You’re lost in thought, trying to decide if the recipe on your phone really requires organic, GMO-free, free-range bananas, or if the regular old Chiquita kind will do just as well, when it happens.
Out of the corner of your eye, you see a flash of movement. There’s a rumble, like distant thunder. You lunge, trying to stop the impending avalanche.
You’re too late. You manage to grab one or two tomatoes as they cascade past, but the rest hit the floor and start rolling. You slip and fall. You’re buried under an avalanche of fruit and vegetables.
“Why do these things always happen to me?” You wonder. But deep down inside, you know. It’s your own fault. You brought a bored and energetic preschooler out in public, and now you will suffer.
But here’s the thing…
Going to the grocery store with your preschooler doesn’t have to be horrific. Contrary to what most parents think, it IS possible to transform your preschool grocery shopping buddy from an enraged T-rex into a pleasant companion… you just need to know how.
The key is distraction.
A distracted kid is a happy kid, and when you distract at the grocery store, you can even sneak in a little early reading action. Here are 10 quick and entertaining early reading games to help you make it through the store without a disaster.
1. ABC Food.
A is for Avocado. B is for? Can you and your child make it all the way through the alphabet using only items you can find in a grocery store?
The game helps build letter and phoneme awareness. It’s also gotten a lot easier since Quinoa has become a common grocery item. (Still no Zebra-burgers at most stores though, so good luck there….)
2. Rhyme Time Shopping.
Your preschooler wants to help you shop. You want to keep her on task and keep whining to a minimum. Instead of just telling her what to put in the cart, give her a rhyming word and have her figure it out. “I’m looking for something that rhymes with….legs.”
3. I Spy Words.
For an older preschooler or a Kindergartener, you can increase letter awareness by playing I spy with words instead of objects. “I am thinking of a grocery whose name starts with the letter P. Ok, the next letter is E, so PE…..”
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4. Memory List/ Reverse Memory List.
Building memory skills helps with reading comprehension. Give you child a portion of your grocery list to memorize, say “A loaf of bread, a container of milk, and a stick of butter” and have her pick out groceries from memory.
As she gets better at the game, make her lists longer, or have her pick out groceries in reverse order.
This is a simple game for younger children, but it teaches them to hear and understand spoken language, a must for future readers. “Please fetch me a can of peas. Ok, now please fetch me a jar of peanut butter.”
The plus is the game is easy for sleep deprived parents to remember, and it may wear your toddler out enough that you can take a nap when you get home.
6. Shopping Cart Stories.
Good story tellers are also better readers, and thinking about what’s in front of you helps you guess what will happen next. So make up stories about fellow shoppers.
Why does that woman have 15 loaves of bread? Is her son a football player? Is she feeding ducks in the park? Maybe she’s a sculptor, making a stale bread masterpiece. Be as silly as you like, and take turns with your child.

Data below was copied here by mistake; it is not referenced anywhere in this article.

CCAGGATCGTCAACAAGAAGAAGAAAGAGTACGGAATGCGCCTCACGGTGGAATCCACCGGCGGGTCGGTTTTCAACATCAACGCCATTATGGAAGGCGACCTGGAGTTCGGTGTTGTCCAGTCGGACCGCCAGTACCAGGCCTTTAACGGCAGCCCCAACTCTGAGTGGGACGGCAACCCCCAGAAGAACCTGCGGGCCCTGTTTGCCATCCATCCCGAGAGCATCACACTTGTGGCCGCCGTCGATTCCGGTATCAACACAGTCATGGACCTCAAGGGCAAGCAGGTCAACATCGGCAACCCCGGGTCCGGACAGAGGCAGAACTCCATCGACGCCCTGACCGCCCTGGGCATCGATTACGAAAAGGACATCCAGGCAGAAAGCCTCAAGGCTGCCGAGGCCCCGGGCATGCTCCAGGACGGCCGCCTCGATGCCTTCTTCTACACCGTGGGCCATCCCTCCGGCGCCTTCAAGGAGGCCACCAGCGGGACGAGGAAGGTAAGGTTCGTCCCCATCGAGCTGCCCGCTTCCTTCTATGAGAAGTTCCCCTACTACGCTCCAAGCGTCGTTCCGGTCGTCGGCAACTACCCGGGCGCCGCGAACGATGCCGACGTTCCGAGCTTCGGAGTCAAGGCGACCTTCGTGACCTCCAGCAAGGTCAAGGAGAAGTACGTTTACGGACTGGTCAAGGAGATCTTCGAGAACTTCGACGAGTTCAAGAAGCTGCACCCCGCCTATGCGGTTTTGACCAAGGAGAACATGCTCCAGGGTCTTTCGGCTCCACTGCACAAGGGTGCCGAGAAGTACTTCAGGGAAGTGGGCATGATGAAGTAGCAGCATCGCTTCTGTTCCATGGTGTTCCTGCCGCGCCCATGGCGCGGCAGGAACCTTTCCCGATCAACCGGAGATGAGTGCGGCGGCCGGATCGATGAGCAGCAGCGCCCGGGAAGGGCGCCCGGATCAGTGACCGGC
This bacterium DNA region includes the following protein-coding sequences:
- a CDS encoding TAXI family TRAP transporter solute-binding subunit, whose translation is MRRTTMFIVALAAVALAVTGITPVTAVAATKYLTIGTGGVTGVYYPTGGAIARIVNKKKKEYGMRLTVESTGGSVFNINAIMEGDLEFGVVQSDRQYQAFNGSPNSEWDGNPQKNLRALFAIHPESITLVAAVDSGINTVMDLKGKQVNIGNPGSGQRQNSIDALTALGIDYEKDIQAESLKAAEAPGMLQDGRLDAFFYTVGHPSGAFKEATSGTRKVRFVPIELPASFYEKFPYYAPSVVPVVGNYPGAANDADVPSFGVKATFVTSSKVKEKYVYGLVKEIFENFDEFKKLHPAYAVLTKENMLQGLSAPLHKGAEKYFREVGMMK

7. What Could We Make?
Sure, you probably cook the same 5 meals over and over (we all do), but what if you went wild and crazy and bought jicama or something? What would you make?
Help your child build vocabulary and background knowledge with this game. “Hey, what if I bought a can of jellyfish? What do you think we could make?” Warning: It may get silly. That’s OK. Silly is good.
8. Cultural Literacy.
The grocery store is a great time to introduce your child to history and culture, or to remind him of famous stories. So, for instance, in the breakfast cereal aisle, ask “Can you find something the Three Bears would eat for breakfast?”
In the vegetable aisle, “Find three ingredients that go in Stone Soup.” If your child can’t remember, retell the story and try again.
9. Alphabetical Conveyor Belt.
Older kids enjoy a challenge. As your child unloads the cart, have him place the items on the belt in alphabetical order: “Beans, Cantaloupe, and Milk!”
Older kids can alphabetize more at a time, or try to alphabetize within a letter. Pro Tip: Unless you have a very good grocery store, always put bread and eggs last, even if that’s not where they go.
10. 20 Questions about a Treat.
Do you bribe your kids for good grocery store behavior? If not, you’re making your life harder than it should be. Combine the bribe with a logic-building early reading game by playing 20 questions.
If they guess the treat you’re thinking of, they get it (or can choose a different one.) Make sure to drag the game out so you can finish all your grocery shopping before it ends.
If you choose a few of these games for every trip, you may make it through the store without disasters. If you get really good at them, you might avoid raising a Kindergarten failure. And if you become the spectacular super-mom of grocery store early reading games?
Maybe you’ll be that mom who breezes through the store effortlessly with smiling children. Maybe you’ll be able to coupon cheerfully as your loving kids helpfully find great deals. Maybe, just maybe, you’ll start looking forward to going to the supermarket with preschoolers.
Well, no, not that last one. No one enjoys the supermarket with kids. But at least you’ll be able to make it through with a minimum of spills, tears, and melt-downs. And your kids will be happier too.